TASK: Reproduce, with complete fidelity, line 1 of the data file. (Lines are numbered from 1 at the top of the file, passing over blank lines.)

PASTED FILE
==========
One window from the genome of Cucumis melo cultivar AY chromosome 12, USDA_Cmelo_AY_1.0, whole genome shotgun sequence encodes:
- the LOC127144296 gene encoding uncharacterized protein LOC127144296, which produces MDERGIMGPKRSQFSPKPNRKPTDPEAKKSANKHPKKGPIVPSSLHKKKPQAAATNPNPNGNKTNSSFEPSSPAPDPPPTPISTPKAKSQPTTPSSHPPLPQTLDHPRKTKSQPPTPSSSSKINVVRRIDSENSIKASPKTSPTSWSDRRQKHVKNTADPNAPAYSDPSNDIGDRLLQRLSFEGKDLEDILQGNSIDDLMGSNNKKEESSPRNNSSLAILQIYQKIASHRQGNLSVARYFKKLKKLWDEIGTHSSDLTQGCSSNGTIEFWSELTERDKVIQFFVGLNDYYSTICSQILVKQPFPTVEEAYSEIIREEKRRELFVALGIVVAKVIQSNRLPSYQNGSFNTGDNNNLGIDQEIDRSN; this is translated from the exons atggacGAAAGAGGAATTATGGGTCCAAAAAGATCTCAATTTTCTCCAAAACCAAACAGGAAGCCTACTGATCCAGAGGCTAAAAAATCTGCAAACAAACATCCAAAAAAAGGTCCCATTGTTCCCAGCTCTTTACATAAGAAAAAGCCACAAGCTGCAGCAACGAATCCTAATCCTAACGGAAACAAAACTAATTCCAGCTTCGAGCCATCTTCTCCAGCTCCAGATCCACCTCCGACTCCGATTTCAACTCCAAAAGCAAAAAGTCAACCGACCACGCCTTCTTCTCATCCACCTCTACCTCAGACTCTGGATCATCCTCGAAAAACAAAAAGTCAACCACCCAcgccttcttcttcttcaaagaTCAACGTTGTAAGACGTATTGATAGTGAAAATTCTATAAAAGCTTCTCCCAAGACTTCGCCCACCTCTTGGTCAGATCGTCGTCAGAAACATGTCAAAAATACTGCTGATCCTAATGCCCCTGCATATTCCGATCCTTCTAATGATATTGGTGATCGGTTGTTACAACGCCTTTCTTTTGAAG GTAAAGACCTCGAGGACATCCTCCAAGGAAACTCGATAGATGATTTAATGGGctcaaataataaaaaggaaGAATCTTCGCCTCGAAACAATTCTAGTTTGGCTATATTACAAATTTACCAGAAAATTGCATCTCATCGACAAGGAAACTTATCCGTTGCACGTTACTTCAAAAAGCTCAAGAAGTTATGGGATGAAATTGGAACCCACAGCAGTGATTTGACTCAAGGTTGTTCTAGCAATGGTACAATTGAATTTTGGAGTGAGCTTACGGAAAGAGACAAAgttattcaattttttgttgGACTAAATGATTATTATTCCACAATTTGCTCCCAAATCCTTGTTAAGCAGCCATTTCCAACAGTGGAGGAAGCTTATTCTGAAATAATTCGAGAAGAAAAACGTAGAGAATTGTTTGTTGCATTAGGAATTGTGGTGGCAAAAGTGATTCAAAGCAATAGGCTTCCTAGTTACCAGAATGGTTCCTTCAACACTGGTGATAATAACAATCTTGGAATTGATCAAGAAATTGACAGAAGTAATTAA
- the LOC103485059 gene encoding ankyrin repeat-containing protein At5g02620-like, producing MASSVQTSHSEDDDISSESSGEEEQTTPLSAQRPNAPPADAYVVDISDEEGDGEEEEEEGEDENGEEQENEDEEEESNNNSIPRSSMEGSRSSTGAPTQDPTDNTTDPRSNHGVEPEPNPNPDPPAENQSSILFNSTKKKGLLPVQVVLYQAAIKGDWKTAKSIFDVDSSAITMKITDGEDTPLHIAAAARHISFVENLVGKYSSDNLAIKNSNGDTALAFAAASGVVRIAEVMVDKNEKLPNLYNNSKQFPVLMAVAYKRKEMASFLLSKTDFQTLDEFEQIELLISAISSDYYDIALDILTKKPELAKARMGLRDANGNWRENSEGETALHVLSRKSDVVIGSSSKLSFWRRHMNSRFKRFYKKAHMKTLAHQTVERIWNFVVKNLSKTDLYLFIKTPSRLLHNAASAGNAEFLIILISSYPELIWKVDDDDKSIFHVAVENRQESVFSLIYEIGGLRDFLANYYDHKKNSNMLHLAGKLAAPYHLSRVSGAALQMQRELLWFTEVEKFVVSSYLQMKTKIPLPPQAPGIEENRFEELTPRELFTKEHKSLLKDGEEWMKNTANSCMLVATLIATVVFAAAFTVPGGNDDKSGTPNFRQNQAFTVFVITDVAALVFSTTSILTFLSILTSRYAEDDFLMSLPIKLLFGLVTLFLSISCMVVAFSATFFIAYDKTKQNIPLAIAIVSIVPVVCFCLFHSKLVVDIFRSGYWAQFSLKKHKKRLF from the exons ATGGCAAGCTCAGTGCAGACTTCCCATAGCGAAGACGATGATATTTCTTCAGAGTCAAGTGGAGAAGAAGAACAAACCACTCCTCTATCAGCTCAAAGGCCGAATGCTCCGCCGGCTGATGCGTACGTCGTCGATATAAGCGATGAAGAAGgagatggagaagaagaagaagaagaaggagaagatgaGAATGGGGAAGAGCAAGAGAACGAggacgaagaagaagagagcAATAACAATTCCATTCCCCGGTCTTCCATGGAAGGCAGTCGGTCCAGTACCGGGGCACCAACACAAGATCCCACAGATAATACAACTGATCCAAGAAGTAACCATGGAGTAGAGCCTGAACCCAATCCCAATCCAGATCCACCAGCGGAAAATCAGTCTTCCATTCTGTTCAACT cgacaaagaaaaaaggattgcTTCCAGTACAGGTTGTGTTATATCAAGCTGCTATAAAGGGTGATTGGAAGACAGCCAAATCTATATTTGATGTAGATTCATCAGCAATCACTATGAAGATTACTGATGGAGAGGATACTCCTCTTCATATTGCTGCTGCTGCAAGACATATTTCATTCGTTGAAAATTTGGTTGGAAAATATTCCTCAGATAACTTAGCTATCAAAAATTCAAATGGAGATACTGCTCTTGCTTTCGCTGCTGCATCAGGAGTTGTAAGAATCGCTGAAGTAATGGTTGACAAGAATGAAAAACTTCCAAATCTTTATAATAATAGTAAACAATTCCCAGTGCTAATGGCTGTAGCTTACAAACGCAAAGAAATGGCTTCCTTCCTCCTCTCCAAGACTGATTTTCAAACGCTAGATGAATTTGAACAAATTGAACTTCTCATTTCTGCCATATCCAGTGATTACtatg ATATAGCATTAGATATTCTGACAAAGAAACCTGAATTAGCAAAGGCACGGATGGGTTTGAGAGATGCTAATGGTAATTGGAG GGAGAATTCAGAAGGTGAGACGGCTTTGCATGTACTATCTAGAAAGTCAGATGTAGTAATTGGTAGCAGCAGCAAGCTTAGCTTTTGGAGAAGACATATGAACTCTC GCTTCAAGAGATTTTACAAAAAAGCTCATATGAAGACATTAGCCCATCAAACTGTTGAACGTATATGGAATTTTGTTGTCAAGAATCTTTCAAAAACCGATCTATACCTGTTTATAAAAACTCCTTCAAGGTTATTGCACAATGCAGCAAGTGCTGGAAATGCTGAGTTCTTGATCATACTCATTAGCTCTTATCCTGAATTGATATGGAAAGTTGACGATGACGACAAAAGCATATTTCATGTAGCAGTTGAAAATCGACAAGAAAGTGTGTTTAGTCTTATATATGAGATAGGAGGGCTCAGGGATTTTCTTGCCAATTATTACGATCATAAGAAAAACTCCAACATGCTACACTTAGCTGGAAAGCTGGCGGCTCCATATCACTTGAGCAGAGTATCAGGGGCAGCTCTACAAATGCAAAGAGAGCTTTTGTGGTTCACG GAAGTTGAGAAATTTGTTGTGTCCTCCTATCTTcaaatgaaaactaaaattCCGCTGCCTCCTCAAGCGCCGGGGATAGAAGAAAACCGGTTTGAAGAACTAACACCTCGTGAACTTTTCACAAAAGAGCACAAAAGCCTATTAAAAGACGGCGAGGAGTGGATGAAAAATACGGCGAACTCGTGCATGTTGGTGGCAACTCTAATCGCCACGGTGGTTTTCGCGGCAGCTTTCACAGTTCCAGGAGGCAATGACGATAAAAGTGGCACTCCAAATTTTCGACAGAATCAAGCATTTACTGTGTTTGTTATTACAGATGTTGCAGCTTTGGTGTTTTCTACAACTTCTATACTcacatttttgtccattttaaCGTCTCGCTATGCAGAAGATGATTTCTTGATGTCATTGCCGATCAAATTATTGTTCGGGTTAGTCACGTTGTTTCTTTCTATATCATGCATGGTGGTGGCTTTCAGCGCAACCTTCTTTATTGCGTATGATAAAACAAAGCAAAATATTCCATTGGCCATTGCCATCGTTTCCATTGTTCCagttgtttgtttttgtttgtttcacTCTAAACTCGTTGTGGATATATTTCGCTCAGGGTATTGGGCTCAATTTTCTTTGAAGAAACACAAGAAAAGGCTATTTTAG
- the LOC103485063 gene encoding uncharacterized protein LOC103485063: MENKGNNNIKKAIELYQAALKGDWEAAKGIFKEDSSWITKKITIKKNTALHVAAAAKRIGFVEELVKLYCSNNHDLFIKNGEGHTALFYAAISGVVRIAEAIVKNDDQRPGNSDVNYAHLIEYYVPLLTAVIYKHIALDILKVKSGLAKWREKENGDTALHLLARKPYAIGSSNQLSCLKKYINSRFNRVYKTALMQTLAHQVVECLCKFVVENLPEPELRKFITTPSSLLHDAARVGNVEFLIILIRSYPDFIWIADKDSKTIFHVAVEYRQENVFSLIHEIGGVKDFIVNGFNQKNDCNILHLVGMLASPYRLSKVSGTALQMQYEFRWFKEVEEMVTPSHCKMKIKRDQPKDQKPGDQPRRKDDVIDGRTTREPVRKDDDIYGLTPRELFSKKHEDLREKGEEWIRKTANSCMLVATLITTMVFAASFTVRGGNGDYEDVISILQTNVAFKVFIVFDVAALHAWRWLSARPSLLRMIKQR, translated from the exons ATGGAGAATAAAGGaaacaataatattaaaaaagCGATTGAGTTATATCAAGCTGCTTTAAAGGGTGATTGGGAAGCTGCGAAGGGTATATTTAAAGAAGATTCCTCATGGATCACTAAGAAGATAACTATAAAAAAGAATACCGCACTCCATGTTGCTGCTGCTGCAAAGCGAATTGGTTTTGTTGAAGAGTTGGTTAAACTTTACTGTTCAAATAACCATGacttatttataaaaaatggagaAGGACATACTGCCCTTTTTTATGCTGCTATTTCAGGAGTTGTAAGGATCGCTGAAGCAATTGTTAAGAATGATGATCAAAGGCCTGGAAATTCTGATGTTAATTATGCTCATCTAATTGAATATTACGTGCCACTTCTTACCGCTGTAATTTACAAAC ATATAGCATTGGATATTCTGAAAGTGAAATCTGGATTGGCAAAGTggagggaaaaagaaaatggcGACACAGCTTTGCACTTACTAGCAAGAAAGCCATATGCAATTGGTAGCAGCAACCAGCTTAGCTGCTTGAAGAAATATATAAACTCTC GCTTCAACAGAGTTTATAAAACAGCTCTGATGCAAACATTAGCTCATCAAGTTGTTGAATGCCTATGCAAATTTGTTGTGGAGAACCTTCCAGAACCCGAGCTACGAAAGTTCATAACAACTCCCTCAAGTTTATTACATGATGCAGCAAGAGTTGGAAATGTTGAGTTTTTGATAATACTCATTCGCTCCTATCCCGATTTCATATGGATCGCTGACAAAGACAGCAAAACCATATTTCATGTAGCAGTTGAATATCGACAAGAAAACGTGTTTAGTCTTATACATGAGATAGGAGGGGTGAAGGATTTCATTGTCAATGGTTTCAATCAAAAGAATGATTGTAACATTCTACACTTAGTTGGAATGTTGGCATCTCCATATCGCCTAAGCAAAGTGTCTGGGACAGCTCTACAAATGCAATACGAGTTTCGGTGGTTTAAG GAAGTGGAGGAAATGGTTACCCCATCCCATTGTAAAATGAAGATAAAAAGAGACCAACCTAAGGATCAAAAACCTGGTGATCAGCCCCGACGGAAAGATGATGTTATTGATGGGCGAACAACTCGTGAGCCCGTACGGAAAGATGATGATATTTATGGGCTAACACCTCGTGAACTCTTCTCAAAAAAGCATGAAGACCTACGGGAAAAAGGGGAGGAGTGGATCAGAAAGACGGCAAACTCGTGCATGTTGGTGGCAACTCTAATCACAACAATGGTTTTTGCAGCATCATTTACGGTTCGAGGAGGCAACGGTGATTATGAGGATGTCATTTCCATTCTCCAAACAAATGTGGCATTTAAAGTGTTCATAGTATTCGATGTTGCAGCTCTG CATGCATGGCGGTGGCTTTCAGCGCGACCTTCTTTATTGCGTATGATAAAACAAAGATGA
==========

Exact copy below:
One window from the genome of Cucumis melo cultivar AY chromosome 12, USDA_Cmelo_AY_1.0, whole genome shotgun sequence encodes: